On Monday November 4, the HWRHS Visual Art and Spanish departments collaborated to welcome master woodcarvers Ventura and Norberto Fabian from the State of Oaxaca, Mexico. The Fabians create a wide range of brightly painted animal figures, based on the folk traditions of their native village. Their day-long appearance, cultural presentation, and carving and painting demonstration was made possible through a generous grant from the Hamilton-Wenham EdFund. Several hundred students participated over the course of the day.
The folk art of Mexico, renowned throughout the world, has always provided a window into the life and culture of the Mexican people. Since pre-Hispanic times, Mexican artisans have worked in wood, crafting everything from furniture, tools, and utensils to children’s toys and ceremonial masks. Today, traditional woodcarvers in the small, rural villages nestled in the rugged hillsides of Oaxaca produce some of the most alluring contemporary Mexican folk art.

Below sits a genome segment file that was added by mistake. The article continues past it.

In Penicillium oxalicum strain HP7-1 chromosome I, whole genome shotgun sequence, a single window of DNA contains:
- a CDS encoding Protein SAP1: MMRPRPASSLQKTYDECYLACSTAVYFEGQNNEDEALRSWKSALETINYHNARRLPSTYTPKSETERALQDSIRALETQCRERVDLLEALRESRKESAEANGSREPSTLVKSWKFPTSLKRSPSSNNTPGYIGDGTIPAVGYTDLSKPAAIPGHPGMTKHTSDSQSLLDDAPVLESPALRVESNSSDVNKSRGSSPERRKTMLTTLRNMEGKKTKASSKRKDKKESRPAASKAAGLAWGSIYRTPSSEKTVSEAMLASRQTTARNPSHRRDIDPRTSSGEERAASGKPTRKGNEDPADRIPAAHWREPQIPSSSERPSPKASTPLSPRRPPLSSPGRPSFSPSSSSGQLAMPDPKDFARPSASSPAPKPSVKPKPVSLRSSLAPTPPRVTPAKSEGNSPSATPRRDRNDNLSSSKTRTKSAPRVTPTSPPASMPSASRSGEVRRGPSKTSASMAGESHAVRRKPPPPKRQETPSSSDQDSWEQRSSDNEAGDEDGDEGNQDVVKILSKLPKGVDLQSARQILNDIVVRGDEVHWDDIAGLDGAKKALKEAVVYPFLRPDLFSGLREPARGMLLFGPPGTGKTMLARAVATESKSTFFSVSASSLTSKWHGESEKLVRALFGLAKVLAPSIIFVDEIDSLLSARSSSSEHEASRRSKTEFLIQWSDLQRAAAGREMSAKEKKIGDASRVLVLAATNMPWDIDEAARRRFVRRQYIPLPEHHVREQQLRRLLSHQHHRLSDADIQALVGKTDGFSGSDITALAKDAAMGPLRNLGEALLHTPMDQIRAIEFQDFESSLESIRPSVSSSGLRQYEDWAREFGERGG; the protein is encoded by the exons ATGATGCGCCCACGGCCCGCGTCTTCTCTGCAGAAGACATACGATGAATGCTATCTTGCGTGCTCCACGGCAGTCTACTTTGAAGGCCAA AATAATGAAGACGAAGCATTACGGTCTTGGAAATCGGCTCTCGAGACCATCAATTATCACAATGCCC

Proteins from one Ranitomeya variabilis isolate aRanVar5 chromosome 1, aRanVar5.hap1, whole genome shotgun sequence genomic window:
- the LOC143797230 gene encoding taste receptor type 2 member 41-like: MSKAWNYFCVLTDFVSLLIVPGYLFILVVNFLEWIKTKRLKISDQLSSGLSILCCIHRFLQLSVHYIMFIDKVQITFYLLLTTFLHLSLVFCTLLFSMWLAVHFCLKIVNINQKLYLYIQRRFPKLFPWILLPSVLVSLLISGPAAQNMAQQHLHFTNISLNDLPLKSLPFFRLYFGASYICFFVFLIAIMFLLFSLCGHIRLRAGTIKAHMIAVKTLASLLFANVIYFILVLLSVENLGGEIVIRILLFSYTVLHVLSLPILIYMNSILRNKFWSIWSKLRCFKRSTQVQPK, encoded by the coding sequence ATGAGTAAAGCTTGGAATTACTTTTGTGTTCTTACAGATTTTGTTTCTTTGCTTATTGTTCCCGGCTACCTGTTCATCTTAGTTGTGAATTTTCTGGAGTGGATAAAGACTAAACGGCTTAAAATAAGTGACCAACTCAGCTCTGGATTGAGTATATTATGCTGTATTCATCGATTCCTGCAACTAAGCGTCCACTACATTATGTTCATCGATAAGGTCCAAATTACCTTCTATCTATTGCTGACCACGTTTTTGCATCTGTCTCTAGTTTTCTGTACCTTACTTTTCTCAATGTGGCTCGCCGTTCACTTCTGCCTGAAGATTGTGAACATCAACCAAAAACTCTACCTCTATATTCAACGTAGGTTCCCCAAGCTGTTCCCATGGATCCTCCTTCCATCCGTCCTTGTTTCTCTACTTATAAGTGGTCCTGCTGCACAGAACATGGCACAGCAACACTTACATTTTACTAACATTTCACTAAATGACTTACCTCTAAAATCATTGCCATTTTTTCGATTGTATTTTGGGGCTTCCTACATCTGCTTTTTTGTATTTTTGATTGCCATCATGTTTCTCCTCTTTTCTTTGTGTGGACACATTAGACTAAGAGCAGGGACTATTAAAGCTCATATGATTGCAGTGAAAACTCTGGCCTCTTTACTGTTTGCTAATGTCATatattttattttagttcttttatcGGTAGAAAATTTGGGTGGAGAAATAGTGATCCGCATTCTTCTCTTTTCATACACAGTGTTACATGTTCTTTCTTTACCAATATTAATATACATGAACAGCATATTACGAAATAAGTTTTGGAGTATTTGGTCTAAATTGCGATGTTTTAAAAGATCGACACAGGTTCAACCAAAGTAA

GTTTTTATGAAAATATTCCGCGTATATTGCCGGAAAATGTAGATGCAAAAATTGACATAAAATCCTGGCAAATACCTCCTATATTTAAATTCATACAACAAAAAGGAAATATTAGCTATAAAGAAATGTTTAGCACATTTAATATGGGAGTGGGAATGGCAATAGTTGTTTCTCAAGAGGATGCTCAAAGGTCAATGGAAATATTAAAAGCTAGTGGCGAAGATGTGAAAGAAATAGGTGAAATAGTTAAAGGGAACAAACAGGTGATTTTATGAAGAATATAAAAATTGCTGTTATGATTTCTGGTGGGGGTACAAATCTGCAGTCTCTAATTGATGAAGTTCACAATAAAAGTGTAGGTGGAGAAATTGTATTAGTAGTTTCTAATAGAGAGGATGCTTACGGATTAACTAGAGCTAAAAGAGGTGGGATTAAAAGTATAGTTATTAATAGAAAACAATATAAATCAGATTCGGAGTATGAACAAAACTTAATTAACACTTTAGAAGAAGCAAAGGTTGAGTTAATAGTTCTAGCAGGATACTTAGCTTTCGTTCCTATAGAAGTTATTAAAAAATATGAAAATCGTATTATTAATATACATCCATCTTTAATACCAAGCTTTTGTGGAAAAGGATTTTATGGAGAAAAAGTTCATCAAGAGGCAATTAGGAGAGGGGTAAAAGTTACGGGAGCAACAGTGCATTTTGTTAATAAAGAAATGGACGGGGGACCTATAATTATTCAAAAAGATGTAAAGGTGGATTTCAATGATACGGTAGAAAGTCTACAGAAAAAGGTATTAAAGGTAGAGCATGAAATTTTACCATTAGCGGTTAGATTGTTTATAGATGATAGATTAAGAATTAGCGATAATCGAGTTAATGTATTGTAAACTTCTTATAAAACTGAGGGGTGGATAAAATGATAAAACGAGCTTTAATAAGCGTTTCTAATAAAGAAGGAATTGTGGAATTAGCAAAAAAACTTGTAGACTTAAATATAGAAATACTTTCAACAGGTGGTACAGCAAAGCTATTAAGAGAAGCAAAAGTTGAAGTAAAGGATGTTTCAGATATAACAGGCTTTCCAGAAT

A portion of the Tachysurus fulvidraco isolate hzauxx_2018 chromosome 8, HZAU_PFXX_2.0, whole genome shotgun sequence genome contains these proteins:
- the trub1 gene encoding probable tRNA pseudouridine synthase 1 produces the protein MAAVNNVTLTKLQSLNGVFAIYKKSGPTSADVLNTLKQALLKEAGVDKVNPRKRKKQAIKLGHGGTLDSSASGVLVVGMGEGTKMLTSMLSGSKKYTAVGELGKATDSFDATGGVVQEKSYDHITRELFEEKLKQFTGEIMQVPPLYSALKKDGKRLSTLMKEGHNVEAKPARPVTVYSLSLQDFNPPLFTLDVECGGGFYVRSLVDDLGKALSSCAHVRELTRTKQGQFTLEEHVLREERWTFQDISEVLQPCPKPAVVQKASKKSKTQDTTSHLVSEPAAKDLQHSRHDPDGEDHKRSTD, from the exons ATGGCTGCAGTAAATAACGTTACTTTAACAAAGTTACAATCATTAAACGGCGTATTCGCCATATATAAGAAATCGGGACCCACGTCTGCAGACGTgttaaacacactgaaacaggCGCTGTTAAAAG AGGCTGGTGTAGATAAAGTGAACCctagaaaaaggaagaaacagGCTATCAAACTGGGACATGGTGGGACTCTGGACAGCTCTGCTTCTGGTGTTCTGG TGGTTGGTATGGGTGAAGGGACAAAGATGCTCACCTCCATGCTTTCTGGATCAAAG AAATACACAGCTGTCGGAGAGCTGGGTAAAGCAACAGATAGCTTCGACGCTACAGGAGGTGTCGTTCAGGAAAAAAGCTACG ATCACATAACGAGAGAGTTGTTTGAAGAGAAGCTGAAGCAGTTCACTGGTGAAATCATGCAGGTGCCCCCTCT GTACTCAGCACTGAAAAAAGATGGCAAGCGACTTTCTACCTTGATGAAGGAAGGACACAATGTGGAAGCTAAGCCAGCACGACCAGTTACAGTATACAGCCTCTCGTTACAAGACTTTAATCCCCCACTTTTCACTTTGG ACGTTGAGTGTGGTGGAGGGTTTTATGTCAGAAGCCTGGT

Ventura Fabian is one of the most original and well-known woodcarvers of the region. Brilliantly colored and strikingly designed, many of Don Ventura’s carvings are rooted in aspects of daily life in his village of San Martín Tilcajete; others are wildly imaginative, springing wholly from the realm of fantasy. His dancing chickens, strumming mermaids, drumming cats and charging dragons are known for their “rustic” or more “primitive” qualities as well as for their whimsy and humor. Don Ventura has passed his craft on to his son, Norberto. They now work together, always finding new ways to embody the vibrancy and exuberance of Mexican artistic expression.